By: Muhammed Lamin Drammeh
In an effort to learn the historical connections and relationships among countries within the sub-region, about one hundred students from the University of the Gambia (UTG) have embarked on a 5-day research trip to Southern Casamance in Senegal and Guinea Bissau to inspect the historical sites that have influenced the history of The Gambia. The six-day research trip started on July 28th and ended on 2nd August 2022.
The 2022 UTG Historical Fact Finders team, which was led by Dr Ensa Touray, the head of the History department at UTG and his assistant Baboucarr Mboob, inspected Ossiou Monarchy in Cassamance. They were put through by the king who govern 17 villages in the area through the traditional system of ruling as well as the traditional religious way of life.
From there, the student researchers then drove to Bissau where they visited Checau and then the Bissau Military Museum.
Checau is a historical museum that houses paintings, records of slavery; historical artefacts about how the people of the former Portuguese colony were enslaved. The Museum allowed the students to be exposed to the tales of the inhuman treatments meted by the Europeans during the slave trade in Guinea-Bissau and how Bissau natives were captured.
Additionally, the research team also visited the Military Museum in Bissau where tombs of independence hero Amilcar Cabral and former military presidents, including Nino Veira and Malang Bekai Sanyang, the first Muslim president in Bissau are decorated. They were enlightened by the Bissau path to independence chronicling the 11 years of war against the Portuguese which led to their independence.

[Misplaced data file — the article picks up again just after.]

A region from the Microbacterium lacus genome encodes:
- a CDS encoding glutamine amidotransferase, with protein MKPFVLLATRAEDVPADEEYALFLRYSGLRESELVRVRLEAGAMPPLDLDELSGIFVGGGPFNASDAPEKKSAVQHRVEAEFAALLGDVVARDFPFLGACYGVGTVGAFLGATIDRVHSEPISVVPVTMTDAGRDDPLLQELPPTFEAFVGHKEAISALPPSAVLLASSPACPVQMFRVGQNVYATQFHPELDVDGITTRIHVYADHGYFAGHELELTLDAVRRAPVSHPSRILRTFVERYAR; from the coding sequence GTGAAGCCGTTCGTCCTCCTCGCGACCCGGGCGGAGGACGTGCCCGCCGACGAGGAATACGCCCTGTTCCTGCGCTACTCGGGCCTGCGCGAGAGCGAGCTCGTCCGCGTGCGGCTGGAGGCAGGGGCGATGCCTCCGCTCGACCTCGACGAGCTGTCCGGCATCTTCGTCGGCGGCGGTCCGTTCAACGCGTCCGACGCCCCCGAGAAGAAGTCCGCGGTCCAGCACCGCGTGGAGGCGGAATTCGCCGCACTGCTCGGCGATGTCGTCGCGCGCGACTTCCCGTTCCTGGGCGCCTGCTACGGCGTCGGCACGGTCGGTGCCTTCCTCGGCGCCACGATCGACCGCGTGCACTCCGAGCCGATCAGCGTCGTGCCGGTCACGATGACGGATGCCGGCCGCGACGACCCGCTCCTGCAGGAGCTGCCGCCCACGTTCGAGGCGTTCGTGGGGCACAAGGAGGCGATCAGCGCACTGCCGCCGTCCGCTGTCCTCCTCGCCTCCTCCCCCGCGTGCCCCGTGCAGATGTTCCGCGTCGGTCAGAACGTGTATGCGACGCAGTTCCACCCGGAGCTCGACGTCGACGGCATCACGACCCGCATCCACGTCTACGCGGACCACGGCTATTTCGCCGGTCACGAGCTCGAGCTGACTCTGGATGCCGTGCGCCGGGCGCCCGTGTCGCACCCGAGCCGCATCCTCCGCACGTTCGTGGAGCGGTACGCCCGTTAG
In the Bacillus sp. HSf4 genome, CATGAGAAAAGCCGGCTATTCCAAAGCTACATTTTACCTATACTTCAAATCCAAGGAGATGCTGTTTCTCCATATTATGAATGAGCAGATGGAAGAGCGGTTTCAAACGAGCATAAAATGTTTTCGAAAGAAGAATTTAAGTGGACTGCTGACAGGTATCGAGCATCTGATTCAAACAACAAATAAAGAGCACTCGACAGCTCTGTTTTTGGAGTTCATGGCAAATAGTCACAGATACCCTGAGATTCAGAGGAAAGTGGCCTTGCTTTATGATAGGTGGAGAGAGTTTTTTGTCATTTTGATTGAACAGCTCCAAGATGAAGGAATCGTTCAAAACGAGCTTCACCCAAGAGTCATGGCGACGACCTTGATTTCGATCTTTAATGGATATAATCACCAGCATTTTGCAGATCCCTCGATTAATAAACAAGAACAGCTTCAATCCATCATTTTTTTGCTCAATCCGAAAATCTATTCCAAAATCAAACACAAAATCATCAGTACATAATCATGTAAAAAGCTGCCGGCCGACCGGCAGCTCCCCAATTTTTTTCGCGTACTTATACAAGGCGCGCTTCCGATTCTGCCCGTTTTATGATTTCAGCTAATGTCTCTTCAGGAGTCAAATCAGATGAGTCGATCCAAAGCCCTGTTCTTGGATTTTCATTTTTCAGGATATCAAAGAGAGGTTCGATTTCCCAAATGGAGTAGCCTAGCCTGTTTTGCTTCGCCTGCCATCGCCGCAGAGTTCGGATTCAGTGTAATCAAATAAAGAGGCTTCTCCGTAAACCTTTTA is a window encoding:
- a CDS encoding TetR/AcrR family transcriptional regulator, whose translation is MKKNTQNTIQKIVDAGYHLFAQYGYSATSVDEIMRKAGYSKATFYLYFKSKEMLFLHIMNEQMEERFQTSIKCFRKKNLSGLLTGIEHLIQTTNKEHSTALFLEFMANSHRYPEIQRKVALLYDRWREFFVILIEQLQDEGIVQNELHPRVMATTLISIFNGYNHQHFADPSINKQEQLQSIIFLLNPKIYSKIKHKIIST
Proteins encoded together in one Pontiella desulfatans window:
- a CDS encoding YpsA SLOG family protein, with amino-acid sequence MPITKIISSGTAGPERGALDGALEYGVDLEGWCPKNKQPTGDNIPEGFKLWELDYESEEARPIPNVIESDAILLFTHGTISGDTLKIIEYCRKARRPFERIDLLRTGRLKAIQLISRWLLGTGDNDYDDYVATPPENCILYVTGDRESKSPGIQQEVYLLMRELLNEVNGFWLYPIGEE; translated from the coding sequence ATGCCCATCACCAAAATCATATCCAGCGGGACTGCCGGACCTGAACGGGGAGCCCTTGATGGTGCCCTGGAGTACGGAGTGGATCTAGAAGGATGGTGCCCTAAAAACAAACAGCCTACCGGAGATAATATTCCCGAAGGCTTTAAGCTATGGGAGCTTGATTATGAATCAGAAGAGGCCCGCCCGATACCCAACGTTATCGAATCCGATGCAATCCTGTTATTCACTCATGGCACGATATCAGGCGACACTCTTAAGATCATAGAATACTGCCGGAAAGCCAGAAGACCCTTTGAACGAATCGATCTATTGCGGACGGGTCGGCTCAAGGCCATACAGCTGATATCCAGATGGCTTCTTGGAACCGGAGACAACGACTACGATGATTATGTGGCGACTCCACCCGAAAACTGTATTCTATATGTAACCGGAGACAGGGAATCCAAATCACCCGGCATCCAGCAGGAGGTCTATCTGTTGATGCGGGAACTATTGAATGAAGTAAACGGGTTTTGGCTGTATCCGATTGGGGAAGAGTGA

Dr Ensa Touray, lecturer and the head of the University of The Gambia History department told The Fatu Network that the research trip is enormously important as it exposed the students to the historical connection between the Gambia and Bissau.
“West Africa was an independent zone before the coming of Europeans. We are all connected culturally and in every aspect of human existence. Gambia, Bissau and Casamance were all under Mali Empire but the colonial demarcation separated people. So, this research trip helps us to discover the relationship between the two countries in terms of culture and identity”.
He emphasised that the teaching and learning of history cannot be limited only to the classrooms.
Research trip participant, Fatoumatta Krubally, told The Fatu Network that the trip has exposed her to the historical site and narration of the history of Bissau, which she said is cardinal.
“I was able to learn the history of Bissau and their struggle for independence as well as exposed to the fact that certain people are practising traditional religion and cultures, which is very important to my intellectual pursuit.” She pointed out.
The students also visited the new Gambia Embassy building in Bissau. They were cordially received by the deputy head of mission in Bissau, Lamin Camara who praised them for embarking on such research. The deputy ambassador exhorted the students to continue their intellectual pursuits as the future of the country rest in the hands of the budding intellectuals.